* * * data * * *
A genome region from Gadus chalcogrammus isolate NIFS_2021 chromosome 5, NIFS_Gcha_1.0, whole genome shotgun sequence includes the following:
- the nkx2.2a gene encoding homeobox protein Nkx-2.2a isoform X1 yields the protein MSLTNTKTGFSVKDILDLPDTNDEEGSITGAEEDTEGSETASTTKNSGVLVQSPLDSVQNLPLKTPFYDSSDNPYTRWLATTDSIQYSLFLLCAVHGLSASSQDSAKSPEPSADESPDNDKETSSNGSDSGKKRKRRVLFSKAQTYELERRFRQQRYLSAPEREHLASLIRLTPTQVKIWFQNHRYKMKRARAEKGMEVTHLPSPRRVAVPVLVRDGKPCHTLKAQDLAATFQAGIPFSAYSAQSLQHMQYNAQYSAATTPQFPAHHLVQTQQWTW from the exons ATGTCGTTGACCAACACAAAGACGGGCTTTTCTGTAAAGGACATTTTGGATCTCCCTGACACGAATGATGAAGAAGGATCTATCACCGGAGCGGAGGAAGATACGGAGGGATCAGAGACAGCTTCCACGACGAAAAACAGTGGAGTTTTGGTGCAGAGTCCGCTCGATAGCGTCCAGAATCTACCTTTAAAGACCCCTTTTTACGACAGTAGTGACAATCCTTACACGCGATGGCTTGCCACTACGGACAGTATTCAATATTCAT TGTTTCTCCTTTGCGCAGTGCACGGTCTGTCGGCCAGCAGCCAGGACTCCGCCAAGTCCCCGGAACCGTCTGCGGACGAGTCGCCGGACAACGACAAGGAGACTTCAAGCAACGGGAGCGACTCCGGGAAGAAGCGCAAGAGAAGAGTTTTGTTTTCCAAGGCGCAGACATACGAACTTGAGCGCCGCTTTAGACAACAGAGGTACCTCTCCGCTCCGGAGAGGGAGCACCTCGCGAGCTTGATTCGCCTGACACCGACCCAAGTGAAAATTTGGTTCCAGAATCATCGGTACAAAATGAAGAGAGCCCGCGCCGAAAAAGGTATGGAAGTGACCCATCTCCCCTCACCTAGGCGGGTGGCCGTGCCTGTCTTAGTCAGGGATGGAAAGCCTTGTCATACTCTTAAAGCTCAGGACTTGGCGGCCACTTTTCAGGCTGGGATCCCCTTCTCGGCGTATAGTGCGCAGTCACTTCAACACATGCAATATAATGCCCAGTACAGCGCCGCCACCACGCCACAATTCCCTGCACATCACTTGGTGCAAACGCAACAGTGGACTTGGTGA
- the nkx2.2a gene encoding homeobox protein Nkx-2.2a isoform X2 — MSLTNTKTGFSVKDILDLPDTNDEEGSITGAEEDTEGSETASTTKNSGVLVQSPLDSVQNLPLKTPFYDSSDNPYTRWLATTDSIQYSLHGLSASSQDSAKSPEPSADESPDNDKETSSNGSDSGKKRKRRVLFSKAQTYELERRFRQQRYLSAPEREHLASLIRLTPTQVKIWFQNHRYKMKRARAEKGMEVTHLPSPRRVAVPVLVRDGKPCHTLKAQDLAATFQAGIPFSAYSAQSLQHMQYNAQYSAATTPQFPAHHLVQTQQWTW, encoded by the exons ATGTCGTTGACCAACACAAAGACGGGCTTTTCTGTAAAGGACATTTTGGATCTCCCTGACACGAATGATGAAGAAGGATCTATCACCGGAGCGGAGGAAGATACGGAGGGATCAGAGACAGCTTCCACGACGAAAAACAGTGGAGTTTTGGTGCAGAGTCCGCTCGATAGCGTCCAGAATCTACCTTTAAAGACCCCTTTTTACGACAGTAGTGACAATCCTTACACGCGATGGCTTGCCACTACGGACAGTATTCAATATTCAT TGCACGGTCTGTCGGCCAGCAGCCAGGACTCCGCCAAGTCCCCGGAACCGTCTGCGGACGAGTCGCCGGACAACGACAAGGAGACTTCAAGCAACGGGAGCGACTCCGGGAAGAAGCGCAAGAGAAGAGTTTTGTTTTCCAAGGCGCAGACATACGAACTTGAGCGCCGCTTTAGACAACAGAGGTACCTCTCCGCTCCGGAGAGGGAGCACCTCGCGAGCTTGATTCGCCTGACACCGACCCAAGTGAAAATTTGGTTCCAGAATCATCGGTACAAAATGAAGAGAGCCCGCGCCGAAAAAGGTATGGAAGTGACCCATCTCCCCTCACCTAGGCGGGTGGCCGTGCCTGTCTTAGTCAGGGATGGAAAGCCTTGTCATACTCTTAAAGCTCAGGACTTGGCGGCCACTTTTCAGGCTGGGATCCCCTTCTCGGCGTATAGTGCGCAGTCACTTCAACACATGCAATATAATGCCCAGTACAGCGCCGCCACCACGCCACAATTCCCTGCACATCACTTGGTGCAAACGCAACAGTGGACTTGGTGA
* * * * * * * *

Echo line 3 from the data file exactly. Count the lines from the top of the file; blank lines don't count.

- the nkx2.2a gene encoding homeobox protein Nkx-2.2a isoform X2 — MSLTNTKTGFSVKDILDLPDTNDEEGSITGAEEDTEGSETASTTKNSGVLVQSPLDSVQNLPLKTPFYDSSDNPYTRWLATTDSIQYSLHGLSASSQDSAKSPEPSADESPDNDKETSSNGSDSGKKRKRRVLFSKAQTYELERRFRQQRYLSAPEREHLASLIRLTPTQVKIWFQNHRYKMKRARAEKGMEVTHLPSPRRVAVPVLVRDGKPCHTLKAQDLAATFQAGIPFSAYSAQSLQHMQYNAQYSAATTPQFPAHHLVQTQQWTW, encoded by the exons ATGTCGTTGACCAACACAAAGACGGGCTTTTCTGTAAAGGACATTTTGGATCTCCCTGACACGAATGATGAAGAAGGATCTATCACCGGAGCGGAGGAAGATACGGAGGGATCAGAGACAGCTTCCACGACGAAAAACAGTGGAGTTTTGGTGCAGAGTCCGCTCGATAGCGTCCAGAATCTACCTTTAAAGACCCCTTTTTACGACAGTAGTGACAATCCTTACACGCGATGGCTTGCCACTACGGACAGTATTCAATATTCAT TGCACGGTCTGTCGGCCAGCAGCCAGGACTCCGCCAAGTCCCCGGAACCGTCTGCGGACGAGTCGCCGGACAACGACAAGGAGACTTCAAGCAACGGGAGCGACTCCGGGAAGAAGCGCAAGAGAAGAGTTTTGTTTTCCAAGGCGCAGACATACGAACTTGAGCGCCGCTTTAGACAACAGAGGTACCTCTCCGCTCCGGAGAGGGAGCACCTCGCGAGCTTGATTCGCCTGACACCGACCCAAGTGAAAATTTGGTTCCAGAATCATCGGTACAAAATGAAGAGAGCCCGCGCCGAAAAAGGTATGGAAGTGACCCATCTCCCCTCACCTAGGCGGGTGGCCGTGCCTGTCTTAGTCAGGGATGGAAAGCCTTGTCATACTCTTAAAGCTCAGGACTTGGCGGCCACTTTTCAGGCTGGGATCCCCTTCTCGGCGTATAGTGCGCAGTCACTTCAACACATGCAATATAATGCCCAGTACAGCGCCGCCACCACGCCACAATTCCCTGCACATCACTTGGTGCAAACGCAACAGTGGACTTGGTGA